About 26 million Americans — 8.3 percent of the population — have diabetes. Of that group, 7 million are undiagnosed. Diabetes is a serious health concern. It is the seventh leading cause of death and is a major cause for blindness, amputation and renal (kidney) failure.
In addition, approximately 33 percent of Americans have prediabetes – but only 10 percent know they do.
“With diabetes touching such a large segment of the population, it’s no wonder many people have heard of diabetes but may not understand there are several types of the disease,” said Kathy Levin, registered dietitian and diabetes program coordinator with Memorial Diabetes Services. “However, it’s important to recognize the symptoms of diabetes in order to get the condition under control with appropriate treatment options.”
Diabetes occurs when blood glucose (sugar) levels rise because the body either is not producing enough insulin and/or is unable to use it correctly. Diabetes mellitus occurs as Type 1 and Type 2 diabetes.
- In Type 1 diabetes (5 percent of diabetes cases) the pancreas no longer makes insulin, so blood glucose levels rise. If you have Type 1 diabetes, you must have insulin to survive. A healthy diet and exercise are also important. Formerly referred to as “juvenile diabetes,” Type 1 diabetes is more common in young people.
- With Type 2 diabetes (95 percent of diabetes cases) the body doesn’t make enough insulin or doesn’t use it correctly (insulin resistant). Type 2 diabetes may be controlled with healthy diet/exercise, pills or a combination of pills and insulin. According to the U.S. Department of Health and Human Services (HHS), Type 2 diabetes is more likely to occur in people who are overweight and inactive.
Gestational diabetes occurs in some pregnant women and usually goes away after the baby is born. Women who are overweight, or who gain too much weight during pregnancy, are more likely to develop gestational diabetes. Women with gestational diabetes often have no symptoms. It is important for pregnant women to be screened for diabetes at about 28 weeks (or sooner if there is a prior history of gestational diabetes).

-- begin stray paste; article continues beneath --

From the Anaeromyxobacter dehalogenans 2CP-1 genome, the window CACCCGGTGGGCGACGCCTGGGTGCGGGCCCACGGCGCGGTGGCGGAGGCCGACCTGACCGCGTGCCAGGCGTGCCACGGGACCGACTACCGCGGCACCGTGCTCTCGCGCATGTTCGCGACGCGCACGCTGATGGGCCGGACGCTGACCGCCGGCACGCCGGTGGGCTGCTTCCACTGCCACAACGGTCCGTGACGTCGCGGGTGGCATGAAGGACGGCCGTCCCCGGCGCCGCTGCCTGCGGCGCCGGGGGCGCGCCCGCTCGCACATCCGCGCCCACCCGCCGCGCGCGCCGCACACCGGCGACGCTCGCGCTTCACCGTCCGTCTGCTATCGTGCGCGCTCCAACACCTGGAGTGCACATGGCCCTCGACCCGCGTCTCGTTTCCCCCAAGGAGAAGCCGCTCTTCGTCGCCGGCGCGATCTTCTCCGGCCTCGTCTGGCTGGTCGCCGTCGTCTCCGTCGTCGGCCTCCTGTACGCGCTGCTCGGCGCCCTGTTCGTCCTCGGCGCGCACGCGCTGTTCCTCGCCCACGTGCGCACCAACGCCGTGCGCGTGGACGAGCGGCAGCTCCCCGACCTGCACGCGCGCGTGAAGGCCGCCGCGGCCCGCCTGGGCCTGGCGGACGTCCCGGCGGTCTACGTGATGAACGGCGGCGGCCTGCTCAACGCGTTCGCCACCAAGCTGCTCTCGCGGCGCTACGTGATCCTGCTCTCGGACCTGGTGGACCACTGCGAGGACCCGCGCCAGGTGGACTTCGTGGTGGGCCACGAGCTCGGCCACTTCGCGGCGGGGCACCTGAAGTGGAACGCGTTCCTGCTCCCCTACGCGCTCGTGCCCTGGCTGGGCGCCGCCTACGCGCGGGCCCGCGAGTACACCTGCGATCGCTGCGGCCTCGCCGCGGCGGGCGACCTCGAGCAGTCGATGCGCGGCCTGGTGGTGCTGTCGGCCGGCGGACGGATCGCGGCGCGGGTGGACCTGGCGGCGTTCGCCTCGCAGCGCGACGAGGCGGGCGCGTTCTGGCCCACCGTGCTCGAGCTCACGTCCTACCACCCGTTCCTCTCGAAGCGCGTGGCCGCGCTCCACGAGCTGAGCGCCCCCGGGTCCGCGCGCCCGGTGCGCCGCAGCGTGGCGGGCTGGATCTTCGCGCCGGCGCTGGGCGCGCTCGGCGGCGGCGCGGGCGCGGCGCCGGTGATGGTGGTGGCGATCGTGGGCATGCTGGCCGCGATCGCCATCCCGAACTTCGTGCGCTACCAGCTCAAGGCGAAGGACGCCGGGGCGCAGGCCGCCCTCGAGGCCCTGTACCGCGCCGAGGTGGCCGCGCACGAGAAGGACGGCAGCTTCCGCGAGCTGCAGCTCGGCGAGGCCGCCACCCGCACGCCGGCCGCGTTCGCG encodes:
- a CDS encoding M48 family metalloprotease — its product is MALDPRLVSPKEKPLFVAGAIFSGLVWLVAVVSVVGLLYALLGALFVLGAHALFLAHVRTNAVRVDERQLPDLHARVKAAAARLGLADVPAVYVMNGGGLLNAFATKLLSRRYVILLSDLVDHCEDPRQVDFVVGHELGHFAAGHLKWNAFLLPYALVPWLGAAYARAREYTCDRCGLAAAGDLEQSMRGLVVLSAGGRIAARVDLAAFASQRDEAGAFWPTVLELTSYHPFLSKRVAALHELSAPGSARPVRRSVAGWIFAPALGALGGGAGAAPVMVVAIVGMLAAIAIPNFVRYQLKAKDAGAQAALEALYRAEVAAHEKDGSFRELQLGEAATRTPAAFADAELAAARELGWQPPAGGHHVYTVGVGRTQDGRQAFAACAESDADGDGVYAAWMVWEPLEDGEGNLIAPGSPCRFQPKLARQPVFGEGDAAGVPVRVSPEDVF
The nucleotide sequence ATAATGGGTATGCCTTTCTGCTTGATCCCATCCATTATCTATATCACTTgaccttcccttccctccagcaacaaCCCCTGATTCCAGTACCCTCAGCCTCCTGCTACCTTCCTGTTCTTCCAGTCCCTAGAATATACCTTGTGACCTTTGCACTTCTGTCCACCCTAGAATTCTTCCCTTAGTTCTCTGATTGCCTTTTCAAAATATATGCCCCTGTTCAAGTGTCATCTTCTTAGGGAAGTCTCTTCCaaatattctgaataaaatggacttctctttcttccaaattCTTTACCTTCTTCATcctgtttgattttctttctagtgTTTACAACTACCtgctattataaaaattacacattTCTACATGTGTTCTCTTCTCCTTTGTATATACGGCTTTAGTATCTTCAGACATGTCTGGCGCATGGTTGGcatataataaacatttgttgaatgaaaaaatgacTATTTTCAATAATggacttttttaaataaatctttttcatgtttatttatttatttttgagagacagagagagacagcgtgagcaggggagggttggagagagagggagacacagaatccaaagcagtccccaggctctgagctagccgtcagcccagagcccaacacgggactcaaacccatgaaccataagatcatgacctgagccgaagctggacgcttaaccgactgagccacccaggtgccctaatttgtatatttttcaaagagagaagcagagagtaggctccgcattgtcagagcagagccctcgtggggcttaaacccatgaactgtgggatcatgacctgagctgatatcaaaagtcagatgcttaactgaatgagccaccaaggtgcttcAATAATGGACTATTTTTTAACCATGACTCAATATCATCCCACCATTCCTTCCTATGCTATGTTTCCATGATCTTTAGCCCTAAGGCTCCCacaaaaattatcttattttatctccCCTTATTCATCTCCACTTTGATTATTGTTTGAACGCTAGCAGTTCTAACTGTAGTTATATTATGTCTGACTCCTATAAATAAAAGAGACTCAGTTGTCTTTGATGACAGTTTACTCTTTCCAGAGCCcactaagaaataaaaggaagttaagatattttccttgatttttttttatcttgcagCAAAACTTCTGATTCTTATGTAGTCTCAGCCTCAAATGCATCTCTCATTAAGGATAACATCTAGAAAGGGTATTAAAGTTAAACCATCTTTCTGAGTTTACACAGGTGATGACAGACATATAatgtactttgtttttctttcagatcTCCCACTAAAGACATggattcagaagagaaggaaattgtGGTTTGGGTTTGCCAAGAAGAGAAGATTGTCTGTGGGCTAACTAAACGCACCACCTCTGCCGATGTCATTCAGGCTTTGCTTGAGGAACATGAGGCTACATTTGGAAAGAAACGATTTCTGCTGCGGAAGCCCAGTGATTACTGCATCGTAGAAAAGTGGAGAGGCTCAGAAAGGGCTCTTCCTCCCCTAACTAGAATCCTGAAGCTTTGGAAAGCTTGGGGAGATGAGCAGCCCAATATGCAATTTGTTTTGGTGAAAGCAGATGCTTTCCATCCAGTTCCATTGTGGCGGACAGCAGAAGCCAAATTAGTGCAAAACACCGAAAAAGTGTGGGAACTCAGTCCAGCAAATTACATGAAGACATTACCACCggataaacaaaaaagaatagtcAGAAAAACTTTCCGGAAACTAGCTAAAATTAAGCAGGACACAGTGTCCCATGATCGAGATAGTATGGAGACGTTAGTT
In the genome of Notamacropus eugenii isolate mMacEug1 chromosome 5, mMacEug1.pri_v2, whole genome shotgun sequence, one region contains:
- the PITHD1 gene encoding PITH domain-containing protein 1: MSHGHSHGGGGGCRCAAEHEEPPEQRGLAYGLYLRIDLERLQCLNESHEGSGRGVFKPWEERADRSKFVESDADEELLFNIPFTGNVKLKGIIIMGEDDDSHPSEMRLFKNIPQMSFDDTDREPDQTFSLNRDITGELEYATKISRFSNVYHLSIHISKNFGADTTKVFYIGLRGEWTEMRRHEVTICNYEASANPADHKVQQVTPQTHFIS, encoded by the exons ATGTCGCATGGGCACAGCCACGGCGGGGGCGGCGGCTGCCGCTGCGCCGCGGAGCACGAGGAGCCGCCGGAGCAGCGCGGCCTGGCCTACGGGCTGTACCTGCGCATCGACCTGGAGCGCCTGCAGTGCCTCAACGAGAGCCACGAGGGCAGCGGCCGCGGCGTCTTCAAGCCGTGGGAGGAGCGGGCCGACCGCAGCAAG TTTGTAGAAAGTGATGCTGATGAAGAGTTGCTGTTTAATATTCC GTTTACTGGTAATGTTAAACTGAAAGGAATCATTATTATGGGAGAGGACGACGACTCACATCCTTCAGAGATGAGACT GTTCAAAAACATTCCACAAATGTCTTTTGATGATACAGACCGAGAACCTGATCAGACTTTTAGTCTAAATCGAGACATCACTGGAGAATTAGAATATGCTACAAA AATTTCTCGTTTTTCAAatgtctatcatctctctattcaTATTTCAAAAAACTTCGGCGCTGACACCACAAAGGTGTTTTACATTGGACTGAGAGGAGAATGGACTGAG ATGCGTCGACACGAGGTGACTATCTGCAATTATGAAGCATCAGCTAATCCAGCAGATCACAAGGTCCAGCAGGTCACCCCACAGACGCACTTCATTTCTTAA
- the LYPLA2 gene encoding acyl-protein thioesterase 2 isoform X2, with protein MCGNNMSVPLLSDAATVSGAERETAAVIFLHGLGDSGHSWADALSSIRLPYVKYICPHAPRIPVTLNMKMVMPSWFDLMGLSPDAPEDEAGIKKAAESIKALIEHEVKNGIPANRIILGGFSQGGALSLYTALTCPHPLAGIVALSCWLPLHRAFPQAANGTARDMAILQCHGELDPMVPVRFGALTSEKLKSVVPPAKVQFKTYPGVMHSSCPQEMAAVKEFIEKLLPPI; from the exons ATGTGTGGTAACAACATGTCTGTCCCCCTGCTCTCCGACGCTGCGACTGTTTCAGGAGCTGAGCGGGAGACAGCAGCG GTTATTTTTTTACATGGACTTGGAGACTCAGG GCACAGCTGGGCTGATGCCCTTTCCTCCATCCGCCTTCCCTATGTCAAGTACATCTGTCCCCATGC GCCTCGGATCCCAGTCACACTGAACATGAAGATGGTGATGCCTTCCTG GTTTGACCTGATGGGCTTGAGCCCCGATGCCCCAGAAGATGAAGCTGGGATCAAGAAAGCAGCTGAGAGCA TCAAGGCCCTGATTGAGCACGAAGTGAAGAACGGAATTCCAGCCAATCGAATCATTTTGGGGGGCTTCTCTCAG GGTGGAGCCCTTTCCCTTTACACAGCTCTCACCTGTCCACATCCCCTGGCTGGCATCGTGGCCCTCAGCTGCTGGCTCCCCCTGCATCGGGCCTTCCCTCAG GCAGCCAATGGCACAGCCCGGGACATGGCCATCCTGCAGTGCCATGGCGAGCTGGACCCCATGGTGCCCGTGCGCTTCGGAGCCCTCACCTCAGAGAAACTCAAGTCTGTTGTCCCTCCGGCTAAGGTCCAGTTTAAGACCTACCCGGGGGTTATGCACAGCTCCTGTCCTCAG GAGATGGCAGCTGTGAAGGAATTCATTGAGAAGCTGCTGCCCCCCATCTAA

Prediabetes occurs when the blood glucose is elevated but not high enough to be classified as diabetes. It has also been called “borderline diabetes.”
“The best advice for people who are concerned about diabetes is to know your blood glucose number,” Levin said. “It’s OK to ask your doctor to check your level even if you are not having symptoms.”
Levin recommends visiting your primary care physician if you have any common symptoms of diabetes, which include:
- Extreme thirst, hunger, irritability and/or fatigue
- Frequent urination
- Unintended weight loss
- Slow-healing cuts/bruises or dry, itchy skin
- Sensation of “pins and needles” or loss of feeling in your feet or hands
- Blurry eyesight
Memorial Diabetes Services offers many resources for people who have diabetes, prediabetes or gestational diabetes. Whether you are newly diagnosed, never received diabetes education or just need a refresher, we can help you adopt the self-care behaviors proven to improve your glucose control with our American Association of Diabetes Educators (AADE) accredited diabetes education program. Visit us online to learn more.